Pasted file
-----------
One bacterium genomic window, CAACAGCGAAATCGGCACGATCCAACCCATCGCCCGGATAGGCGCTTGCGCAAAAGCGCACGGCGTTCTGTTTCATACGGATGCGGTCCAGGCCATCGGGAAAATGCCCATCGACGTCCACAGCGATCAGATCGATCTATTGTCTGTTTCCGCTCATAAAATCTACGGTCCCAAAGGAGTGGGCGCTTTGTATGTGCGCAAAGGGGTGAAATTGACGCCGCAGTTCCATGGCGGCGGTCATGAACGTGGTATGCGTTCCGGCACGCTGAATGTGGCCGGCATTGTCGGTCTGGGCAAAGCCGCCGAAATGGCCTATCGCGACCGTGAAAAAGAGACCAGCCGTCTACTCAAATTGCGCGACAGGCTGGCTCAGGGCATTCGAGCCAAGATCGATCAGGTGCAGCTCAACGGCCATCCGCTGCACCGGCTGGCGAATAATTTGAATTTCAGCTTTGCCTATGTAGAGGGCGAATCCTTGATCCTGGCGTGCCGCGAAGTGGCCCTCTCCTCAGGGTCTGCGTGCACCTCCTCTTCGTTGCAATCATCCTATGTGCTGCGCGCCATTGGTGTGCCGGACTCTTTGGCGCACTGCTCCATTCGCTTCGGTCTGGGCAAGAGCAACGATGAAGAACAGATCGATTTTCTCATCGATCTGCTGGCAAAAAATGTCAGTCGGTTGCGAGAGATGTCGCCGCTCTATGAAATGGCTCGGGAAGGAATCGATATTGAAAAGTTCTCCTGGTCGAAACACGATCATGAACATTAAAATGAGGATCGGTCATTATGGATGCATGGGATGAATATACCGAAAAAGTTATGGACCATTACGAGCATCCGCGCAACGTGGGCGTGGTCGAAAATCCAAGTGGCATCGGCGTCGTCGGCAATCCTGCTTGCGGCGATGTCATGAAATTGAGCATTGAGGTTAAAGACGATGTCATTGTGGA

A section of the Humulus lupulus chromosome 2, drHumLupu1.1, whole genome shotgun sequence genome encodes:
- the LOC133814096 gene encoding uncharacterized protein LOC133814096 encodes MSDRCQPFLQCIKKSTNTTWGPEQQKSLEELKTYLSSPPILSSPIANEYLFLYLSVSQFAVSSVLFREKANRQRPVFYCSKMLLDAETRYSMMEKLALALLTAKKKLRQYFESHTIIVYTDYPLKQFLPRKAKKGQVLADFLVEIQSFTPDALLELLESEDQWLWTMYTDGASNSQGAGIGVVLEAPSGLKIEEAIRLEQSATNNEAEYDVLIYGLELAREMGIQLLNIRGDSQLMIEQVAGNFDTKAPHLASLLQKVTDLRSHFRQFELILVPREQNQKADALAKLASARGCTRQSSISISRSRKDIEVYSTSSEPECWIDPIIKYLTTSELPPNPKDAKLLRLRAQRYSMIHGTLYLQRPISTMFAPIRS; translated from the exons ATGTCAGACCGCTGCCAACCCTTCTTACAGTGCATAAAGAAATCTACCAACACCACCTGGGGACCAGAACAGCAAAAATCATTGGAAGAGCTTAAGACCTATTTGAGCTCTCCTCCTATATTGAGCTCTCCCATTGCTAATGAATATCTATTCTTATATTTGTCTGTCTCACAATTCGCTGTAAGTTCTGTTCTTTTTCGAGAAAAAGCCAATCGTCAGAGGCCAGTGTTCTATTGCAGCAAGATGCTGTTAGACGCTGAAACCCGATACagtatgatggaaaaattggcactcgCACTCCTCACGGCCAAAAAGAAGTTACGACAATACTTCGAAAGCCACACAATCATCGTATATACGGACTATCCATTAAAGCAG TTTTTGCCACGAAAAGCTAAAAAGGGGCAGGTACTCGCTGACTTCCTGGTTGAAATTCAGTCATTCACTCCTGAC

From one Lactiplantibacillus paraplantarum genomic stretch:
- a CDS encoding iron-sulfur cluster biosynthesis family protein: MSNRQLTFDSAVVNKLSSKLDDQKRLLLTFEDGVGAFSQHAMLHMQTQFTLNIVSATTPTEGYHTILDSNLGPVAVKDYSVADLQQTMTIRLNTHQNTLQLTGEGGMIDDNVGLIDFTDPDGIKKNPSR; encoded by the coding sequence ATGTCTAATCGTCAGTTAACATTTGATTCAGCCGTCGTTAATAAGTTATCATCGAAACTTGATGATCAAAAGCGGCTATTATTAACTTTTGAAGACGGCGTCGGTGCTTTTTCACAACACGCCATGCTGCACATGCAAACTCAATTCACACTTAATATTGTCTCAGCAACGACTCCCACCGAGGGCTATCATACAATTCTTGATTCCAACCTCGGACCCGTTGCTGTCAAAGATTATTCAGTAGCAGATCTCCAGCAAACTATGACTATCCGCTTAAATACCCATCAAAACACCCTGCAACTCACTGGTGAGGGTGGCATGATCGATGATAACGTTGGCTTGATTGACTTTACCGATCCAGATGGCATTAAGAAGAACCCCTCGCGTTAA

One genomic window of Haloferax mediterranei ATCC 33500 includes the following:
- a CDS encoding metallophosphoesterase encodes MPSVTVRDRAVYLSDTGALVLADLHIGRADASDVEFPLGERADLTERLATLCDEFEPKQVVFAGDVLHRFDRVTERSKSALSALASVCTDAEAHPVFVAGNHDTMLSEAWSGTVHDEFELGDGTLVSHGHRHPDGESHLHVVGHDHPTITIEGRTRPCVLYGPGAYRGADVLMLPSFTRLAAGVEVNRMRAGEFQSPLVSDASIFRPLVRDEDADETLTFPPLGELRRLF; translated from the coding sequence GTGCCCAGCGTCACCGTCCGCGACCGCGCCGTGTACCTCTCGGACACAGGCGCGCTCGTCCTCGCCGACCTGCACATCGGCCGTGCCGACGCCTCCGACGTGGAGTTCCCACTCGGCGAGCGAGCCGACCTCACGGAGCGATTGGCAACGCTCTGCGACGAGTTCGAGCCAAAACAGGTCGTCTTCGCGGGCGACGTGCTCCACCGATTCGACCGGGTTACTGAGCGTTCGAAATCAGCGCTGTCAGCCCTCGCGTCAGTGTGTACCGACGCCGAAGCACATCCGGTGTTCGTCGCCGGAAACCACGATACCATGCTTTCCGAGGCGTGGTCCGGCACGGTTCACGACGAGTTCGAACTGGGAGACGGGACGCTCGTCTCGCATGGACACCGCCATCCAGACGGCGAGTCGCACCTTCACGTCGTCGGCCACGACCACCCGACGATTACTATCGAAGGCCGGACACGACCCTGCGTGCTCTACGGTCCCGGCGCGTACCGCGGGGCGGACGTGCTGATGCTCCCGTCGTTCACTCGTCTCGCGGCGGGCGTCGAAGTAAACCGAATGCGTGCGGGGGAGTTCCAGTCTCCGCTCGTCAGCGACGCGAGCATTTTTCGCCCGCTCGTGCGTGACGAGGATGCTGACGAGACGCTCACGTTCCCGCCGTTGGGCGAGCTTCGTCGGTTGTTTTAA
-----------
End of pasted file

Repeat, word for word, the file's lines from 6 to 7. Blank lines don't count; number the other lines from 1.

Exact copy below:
One genomic window of Haloferax mediterranei ATCC 33500 includes the following:
- a CDS encoding metallophosphoesterase encodes MPSVTVRDRAVYLSDTGALVLADLHIGRADASDVEFPLGERADLTERLATLCDEFEPKQVVFAGDVLHRFDRVTERSKSALSALASVCTDAEAHPVFVAGNHDTMLSEAWSGTVHDEFELGDGTLVSHGHRHPDGESHLHVVGHDHPTITIEGRTRPCVLYGPGAYRGADVLMLPSFTRLAAGVEVNRMRAGEFQSPLVSDASIFRPLVRDEDADETLTFPPLGELRRLF; translated from the coding sequence GTGCCCAGCGTCACCGTCCGCGACCGCGCCGTGTACCTCTCGGACACAGGCGCGCTCGTCCTCGCCGACCTGCACATCGGCCGTGCCGACGCCTCCGACGTGGAGTTCCCACTCGGCGAGCGAGCCGACCTCACGGAGCGATTGGCAACGCTCTGCGACGAGTTCGAGCCAAAACAGGTCGTCTTCGCGGGCGACGTGCTCCACCGATTCGACCGGGTTACTGAGCGTTCGAAATCAGCGCTGTCAGCCCTCGCGTCAGTGTGTACCGACGCCGAAGCACATCCGGTGTTCGTCGCCGGAAACCACGATACCATGCTTTCCGAGGCGTGGTCCGGCACGGTTCACGACGAGTTCGAACTGGGAGACGGGACGCTCGTCTCGCATGGACACCGCCATCCAGACGGCGAGTCGCACCTTCACGTCGTCGGCCACGACCACCCGACGATTACTATCGAAGGCCGGACACGACCCTGCGTGCTCTACGGTCCCGGCGCGTACCGCGGGGCGGACGTGCTGATGCTCCCGTCGTTCACTCGTCTCGCGGCGGGCGTCGAAGTAAACCGAATGCGTGCGGGGGAGTTCCAGTCTCCGCTCGTCAGCGACGCGAGCATTTTTCGCCCGCTCGTGCGTGACGAGGATGCTGACGAGACGCTCACGTTCCCGCCGTTGGGCGAGCTTCGTCGGTTGTTTTAA